Wednesday, October 20, 2021

"Hands on the Radio" by Henry Lee Summer

Song#:  3649
Date:  09/17/1988
Debut:  85
Peak:  85
Weeks:  3
Genre:  Rock

Pop Bits:  This Indiana rocker's self-titled major label debut album performed fairly well (#56) thanks to the #1 Rock/#20 Pop hit "I Wish I Had a Girl." A follow-up single, "Darlin' Danielle Don't," would be another winner at Rock getting to #9, but it failed to reach the top half of the Pop chart (#57). Still, that result was good enough for his label to push out this third single. It would stall at #28 at Rock while making very little impact at Pop. The single would close out promotion of the album. Despite the lack of a second mainstream hit, the label seemed pleased with the results and ordered up a second disc from Summer that would come out in the summer of '89.

ReduxReview:  I think folks missed out on both "Darlin' Danielle Don't" and this song. While neither were as immediately catchy as "I Wish I Had a Girl," both had solid Top 40 potential and I'm not exactly sure why the tunes didn't catch on in a bigger way. Heartland rock wasn't all that in fashion at the time unless you were John Mellenamp, so there may have just been a limited audience for Summer's style of rock. That was too bad as Summer had a knack for writing catchy heartland rock tunes and he sold them well with his soaring, slightly gravely voice. The LP had other good highlights including the yearning "Just Another Day." It is worth checking out.

ReduxRating:  7/10

Trivia:  Summer (real name Henry Lee Swartz) was born in the small town of Brazil, Indiana. It is located just outside the city of Terre Haute at the junction of state highways 59 and 40. The farm town is the county seat of Clay County and has a population of around 8,000. A 2018 study declared that Brazil was the poorest town in Indiana with nearly 32% of the residents living under the poverty line. Yet despite that, the small town has had its share of celebrity residents besides Summer. Infamous union leader Jimmy Hoffa was born in Brazil. He left the town when he was eleven as his family made the move to Detroit. Later on, Hoffa would become president of the Teamsters. His legendary disappearance in 1975 has been the subject of books, TV shows, and films. Orville Redenbacher was born in Brazil and grew up on his family's farm where he occasionally sold popcorn out of the back of his car. The agriculture scientist and businessman would go on to form his own popcorn brand that became wildly successful. Redenbacher became a celebrity of sorts in his own right when he appeared in commercials for his own product.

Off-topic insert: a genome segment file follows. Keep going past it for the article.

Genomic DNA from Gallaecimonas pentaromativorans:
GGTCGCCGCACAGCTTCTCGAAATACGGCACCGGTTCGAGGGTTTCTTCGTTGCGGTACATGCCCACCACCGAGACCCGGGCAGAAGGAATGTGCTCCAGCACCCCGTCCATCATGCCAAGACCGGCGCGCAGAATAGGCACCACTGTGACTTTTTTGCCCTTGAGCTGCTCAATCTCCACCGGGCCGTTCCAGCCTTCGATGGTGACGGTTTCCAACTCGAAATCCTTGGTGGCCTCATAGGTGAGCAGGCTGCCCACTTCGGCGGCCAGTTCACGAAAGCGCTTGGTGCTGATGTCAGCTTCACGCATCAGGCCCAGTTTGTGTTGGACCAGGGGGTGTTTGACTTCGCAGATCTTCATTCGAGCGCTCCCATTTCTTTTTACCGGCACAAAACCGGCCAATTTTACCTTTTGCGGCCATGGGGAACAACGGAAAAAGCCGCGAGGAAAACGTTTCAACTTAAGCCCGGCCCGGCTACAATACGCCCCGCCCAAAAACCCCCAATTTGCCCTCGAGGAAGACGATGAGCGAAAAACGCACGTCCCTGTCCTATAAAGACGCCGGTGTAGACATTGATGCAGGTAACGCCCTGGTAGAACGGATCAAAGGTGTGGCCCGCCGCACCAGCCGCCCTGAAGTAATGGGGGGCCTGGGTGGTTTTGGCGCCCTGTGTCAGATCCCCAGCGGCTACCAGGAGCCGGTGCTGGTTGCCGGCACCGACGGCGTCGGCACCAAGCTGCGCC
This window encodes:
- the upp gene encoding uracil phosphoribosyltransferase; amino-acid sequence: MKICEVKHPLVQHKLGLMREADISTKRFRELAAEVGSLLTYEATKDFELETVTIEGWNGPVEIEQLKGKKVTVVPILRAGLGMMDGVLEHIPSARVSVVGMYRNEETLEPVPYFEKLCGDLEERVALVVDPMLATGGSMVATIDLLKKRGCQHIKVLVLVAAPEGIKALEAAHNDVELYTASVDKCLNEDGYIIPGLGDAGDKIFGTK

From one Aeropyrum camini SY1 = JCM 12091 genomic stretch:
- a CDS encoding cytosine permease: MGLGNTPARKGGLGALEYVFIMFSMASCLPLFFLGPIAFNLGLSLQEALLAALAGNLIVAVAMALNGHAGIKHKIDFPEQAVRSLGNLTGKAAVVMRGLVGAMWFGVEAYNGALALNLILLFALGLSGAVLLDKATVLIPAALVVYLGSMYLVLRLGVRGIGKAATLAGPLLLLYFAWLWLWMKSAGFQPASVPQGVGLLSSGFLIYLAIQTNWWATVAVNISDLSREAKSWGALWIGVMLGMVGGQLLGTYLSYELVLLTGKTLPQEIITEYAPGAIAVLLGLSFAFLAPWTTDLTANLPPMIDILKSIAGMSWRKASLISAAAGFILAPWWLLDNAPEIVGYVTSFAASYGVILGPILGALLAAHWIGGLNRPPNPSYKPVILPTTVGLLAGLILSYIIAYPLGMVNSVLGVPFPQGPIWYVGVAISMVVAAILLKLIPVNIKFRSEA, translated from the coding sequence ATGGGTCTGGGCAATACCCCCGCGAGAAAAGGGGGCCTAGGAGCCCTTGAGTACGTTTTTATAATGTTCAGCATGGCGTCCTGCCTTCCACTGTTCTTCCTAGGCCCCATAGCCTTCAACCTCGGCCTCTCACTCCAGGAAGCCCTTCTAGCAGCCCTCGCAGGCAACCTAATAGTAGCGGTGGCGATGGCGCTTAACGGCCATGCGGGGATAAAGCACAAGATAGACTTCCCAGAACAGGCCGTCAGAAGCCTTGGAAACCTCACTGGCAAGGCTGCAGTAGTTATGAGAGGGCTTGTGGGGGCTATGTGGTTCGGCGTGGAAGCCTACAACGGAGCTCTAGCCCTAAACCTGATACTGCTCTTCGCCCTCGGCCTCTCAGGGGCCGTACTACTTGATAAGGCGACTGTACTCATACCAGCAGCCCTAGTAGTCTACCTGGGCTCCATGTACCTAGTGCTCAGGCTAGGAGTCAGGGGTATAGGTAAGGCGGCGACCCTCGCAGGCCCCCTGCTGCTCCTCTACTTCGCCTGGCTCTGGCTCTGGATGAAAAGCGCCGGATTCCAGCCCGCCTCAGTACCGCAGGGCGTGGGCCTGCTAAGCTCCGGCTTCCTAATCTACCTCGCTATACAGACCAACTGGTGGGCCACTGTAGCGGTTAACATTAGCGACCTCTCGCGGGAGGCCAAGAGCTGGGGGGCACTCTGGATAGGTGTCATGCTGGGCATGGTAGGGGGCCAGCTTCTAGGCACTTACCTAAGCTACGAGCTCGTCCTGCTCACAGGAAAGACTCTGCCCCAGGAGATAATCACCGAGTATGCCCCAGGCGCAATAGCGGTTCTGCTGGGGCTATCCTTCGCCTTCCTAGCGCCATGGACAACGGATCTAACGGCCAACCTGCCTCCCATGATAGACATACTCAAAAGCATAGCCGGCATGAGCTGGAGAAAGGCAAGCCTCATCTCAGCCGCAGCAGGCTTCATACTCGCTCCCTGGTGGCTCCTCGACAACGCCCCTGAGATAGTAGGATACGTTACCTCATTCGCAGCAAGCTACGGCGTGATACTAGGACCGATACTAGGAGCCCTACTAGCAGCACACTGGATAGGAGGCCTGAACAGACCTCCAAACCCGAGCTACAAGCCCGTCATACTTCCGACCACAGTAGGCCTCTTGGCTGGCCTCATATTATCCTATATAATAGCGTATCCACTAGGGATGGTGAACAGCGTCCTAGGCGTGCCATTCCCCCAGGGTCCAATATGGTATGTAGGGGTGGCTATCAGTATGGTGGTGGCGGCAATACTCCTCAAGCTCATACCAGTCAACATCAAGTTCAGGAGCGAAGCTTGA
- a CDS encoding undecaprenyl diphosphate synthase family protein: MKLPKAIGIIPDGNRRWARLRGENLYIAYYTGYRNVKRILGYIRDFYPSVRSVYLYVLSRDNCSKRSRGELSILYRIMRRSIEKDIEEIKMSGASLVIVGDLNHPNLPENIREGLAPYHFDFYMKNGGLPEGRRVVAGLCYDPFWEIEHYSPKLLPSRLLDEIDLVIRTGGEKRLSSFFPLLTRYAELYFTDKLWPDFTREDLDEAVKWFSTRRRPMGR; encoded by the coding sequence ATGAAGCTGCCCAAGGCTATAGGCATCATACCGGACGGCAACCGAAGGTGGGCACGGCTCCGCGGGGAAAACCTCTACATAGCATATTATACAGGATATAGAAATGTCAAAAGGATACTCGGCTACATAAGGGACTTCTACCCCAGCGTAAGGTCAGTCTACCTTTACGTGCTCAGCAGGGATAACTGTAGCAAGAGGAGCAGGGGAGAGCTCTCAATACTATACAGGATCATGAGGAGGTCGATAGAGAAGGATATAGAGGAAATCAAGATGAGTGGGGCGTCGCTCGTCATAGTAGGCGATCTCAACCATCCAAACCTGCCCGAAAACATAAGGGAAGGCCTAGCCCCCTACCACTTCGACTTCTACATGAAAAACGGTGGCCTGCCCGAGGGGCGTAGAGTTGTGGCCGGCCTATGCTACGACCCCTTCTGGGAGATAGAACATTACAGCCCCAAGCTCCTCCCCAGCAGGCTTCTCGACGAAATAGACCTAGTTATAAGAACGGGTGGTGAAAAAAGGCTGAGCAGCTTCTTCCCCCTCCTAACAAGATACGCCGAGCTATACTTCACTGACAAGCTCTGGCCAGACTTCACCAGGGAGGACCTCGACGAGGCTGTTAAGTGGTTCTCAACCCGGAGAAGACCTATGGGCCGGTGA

No comments:

Post a Comment